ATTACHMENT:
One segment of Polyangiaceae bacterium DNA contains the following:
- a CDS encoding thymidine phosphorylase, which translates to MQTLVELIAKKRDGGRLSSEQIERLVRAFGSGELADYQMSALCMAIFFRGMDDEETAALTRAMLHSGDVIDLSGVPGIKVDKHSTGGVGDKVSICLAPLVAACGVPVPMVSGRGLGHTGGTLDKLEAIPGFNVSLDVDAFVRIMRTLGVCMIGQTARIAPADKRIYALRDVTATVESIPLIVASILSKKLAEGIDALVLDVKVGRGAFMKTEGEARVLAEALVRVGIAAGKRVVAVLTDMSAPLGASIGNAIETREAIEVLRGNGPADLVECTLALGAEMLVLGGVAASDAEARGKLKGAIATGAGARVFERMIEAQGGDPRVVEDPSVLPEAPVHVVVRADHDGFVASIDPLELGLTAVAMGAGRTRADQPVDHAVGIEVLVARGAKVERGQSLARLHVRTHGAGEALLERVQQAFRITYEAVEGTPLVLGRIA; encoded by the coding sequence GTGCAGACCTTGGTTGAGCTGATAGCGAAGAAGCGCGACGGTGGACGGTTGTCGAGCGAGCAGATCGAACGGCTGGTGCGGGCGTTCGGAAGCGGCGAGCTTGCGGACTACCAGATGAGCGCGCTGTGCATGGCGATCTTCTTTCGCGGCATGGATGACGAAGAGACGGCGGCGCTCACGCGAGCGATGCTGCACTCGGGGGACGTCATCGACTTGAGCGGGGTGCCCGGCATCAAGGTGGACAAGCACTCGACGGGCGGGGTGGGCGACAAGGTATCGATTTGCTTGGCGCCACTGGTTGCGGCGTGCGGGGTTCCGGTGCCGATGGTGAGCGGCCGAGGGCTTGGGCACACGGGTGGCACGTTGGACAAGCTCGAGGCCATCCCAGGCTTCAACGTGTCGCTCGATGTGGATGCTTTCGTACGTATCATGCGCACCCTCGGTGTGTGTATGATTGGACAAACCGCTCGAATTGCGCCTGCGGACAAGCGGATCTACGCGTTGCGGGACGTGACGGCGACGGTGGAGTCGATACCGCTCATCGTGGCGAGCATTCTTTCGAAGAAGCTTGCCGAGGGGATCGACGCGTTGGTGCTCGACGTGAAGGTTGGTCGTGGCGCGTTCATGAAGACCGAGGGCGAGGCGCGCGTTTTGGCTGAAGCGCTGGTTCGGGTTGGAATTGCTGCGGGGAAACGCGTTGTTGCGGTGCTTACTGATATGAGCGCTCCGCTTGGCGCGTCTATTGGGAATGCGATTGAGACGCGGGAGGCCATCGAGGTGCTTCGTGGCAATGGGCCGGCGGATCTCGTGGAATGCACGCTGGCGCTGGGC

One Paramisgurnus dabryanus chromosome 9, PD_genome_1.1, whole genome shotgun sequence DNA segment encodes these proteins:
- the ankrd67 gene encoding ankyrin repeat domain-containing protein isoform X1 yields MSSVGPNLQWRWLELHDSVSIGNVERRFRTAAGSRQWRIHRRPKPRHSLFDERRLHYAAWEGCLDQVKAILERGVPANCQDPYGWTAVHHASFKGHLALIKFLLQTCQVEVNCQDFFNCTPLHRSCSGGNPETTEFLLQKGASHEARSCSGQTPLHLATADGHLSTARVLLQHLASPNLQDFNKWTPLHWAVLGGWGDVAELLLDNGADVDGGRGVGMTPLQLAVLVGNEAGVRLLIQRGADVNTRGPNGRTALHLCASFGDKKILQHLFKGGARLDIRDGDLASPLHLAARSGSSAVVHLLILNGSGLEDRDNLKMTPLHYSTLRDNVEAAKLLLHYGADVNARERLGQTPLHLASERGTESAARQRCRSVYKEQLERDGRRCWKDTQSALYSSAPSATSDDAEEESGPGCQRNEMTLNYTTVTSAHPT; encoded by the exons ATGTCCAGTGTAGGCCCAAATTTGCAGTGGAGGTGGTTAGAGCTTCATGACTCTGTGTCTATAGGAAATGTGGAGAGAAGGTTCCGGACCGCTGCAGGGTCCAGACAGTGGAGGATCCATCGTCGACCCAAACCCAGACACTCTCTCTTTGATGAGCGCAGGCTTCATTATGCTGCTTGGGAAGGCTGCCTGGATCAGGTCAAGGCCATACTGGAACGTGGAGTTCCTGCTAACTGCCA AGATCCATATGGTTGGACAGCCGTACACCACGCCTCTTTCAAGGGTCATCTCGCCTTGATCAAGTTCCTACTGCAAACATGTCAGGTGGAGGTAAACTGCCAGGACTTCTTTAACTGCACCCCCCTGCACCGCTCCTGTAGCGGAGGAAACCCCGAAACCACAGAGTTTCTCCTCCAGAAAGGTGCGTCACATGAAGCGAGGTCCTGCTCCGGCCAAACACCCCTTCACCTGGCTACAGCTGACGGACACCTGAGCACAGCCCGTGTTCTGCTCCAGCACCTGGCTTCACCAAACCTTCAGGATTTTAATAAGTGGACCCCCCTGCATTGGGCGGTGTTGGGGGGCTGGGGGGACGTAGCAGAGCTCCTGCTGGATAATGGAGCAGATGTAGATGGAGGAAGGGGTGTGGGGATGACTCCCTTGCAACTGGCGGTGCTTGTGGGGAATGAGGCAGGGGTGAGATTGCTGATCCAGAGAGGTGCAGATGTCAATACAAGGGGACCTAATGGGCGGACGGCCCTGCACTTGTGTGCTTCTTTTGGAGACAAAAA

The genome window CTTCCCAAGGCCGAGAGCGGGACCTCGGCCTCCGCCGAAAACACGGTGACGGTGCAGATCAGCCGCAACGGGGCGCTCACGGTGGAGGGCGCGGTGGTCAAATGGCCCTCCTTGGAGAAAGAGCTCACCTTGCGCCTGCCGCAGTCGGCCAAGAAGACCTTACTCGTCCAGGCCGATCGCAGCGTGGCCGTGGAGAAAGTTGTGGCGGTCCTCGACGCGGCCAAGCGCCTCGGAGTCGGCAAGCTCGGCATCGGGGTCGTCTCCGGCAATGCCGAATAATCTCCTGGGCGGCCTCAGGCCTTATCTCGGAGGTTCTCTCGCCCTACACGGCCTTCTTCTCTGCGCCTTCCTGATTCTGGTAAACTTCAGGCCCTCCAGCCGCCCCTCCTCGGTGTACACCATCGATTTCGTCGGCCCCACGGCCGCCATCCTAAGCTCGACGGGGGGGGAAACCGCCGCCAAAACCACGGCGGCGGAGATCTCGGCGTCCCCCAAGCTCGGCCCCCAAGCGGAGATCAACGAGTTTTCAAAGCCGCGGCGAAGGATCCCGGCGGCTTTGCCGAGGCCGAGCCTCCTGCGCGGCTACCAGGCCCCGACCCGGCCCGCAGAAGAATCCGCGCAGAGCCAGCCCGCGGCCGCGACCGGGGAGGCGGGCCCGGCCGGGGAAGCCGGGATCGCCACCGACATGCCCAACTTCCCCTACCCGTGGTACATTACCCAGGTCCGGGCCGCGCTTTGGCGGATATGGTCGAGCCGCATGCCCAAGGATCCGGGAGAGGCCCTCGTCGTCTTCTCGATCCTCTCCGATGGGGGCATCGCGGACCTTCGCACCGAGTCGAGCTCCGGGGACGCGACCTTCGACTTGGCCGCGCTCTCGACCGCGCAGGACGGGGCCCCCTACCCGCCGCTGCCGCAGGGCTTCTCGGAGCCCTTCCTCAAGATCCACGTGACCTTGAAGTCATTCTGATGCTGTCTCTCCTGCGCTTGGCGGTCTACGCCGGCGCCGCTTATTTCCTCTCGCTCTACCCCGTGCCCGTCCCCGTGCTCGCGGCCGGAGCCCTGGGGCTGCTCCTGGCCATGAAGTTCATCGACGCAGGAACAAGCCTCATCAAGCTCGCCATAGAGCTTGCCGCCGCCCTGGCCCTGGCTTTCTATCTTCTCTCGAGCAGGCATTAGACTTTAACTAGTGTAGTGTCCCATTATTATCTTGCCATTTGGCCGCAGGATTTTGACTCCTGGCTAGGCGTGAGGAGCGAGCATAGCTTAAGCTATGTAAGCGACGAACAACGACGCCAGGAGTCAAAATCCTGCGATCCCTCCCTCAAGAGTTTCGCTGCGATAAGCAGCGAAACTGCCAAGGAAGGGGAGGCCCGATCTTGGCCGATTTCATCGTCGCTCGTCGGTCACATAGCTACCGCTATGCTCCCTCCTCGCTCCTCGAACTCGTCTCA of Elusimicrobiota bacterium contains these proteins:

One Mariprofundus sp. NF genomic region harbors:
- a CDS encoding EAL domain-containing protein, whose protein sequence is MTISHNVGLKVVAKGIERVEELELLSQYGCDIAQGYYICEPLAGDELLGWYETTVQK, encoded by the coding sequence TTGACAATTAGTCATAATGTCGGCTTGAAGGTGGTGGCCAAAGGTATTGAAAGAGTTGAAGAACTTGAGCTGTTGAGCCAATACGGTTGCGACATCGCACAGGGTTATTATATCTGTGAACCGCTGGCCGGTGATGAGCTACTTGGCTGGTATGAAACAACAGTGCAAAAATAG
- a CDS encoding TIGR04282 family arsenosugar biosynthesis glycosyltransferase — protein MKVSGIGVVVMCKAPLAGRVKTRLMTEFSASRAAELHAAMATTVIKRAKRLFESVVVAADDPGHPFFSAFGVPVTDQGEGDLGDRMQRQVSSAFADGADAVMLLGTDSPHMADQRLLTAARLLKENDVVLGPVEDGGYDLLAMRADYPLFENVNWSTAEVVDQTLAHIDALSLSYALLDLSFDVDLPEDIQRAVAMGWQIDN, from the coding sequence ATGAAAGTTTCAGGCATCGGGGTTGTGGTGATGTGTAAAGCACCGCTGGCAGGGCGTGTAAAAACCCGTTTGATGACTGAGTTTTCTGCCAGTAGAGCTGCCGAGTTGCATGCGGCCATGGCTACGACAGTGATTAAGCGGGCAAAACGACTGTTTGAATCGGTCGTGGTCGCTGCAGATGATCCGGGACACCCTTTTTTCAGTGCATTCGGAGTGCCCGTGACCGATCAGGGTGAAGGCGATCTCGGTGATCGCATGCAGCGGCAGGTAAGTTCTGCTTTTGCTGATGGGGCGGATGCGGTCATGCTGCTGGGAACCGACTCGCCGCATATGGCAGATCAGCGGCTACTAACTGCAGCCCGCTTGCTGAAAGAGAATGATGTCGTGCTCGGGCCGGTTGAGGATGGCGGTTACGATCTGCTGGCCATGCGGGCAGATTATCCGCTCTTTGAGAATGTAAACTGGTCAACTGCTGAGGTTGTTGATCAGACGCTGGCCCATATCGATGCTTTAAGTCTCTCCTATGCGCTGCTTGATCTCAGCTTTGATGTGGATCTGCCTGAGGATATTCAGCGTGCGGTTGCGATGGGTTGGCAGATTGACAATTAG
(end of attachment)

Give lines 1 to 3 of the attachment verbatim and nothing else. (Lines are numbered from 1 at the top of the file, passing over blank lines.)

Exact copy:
One segment of Polyangiaceae bacterium DNA contains the following:
- a CDS encoding thymidine phosphorylase, which translates to MQTLVELIAKKRDGGRLSSEQIERLVRAFGSGELADYQMSALCMAIFFRGMDDEETAALTRAMLHSGDVIDLSGVPGIKVDKHSTGGVGDKVSICLAPLVAACGVPVPMVSGRGLGHTGGTLDKLEAIPGFNVSLDVDAFVRIMRTLGVCMIGQTARIAPADKRIYALRDVTATVESIPLIVASILSKKLAEGIDALVLDVKVGRGAFMKTEGEARVLAEALVRVGIAAGKRVVAVLTDMSAPLGASIGNAIETREAIEVLRGNGPADLVECTLALGAEMLVLGGVAASDAEARGKLKGAIATGAGARVFERMIEAQGGDPRVVEDPSVLPEAPVHVVVRADHDGFVASIDPLELGLTAVAMGAGRTRADQPVDHAVGIEVLVARGAKVERGQSLARLHVRTHGAGEALLERVQQAFRITYEAVEGTPLVLGRIA; encoded by the coding sequence GTGCAGACCTTGGTTGAGCTGATAGCGAAGAAGCGCGACGGTGGACGGTTGTCGAGCGAGCAGATCGAACGGCTGGTGCGGGCGTTCGGAAGCGGCGAGCTTGCGGACTACCAGATGAGCGCGCTGTGCATGGCGATCTTCTTTCGCGGCATGGATGACGAAGAGACGGCGGCGCTCACGCGAGCGATGCTGCACTCGGGGGACGTCATCGACTTGAGCGGGGTGCCCGGCATCAAGGTGGACAAGCACTCGACGGGCGGGGTGGGCGACAAGGTATCGATTTGCTTGGCGCCACTGGTTGCGGCGTGCGGGGTTCCGGTGCCGATGGTGAGCGGCCGAGGGCTTGGGCACACGGGTGGCACGTTGGACAAGCTCGAGGCCATCCCAGGCTTCAACGTGTCGCTCGATGTGGATGCTTTCGTACGTATCATGCGCACCCTCGGTGTGTGTATGATTGGACAAACCGCTCGAATTGCGCCTGCGGACAAGCGGATCTACGCGTTGCGGGACGTGACGGCGACGGTGGAGTCGATACCGCTCATCGTGGCGAGCATTCTTTCGAAGAAGCTTGCCGAGGGGATCGACGCGTTGGTGCTCGACGTGAAGGTTGGTCGTGGCGCGTTCATGAAGACCGAGGGCGAGGCGCGCGTTTTGGCTGAAGCGCTGGTTCGGGTTGGAATTGCTGCGGGGAAACGCGTTGTTGCGGTGCTTACTGATATGAGCGCTCCGCTTGGCGCGTCTATTGGGAATGCGATTGAGACGCGGGAGGCCATCGAGGTGCTTCGTGGCAATGGGCCGGCGGATCTCGTGGAATGCACGCTGGCGCTGGGC

One Paramisgurnus dabryanus chromosome 9, PD_genome_1.1, whole genome shotgun sequence DNA segment encodes these proteins: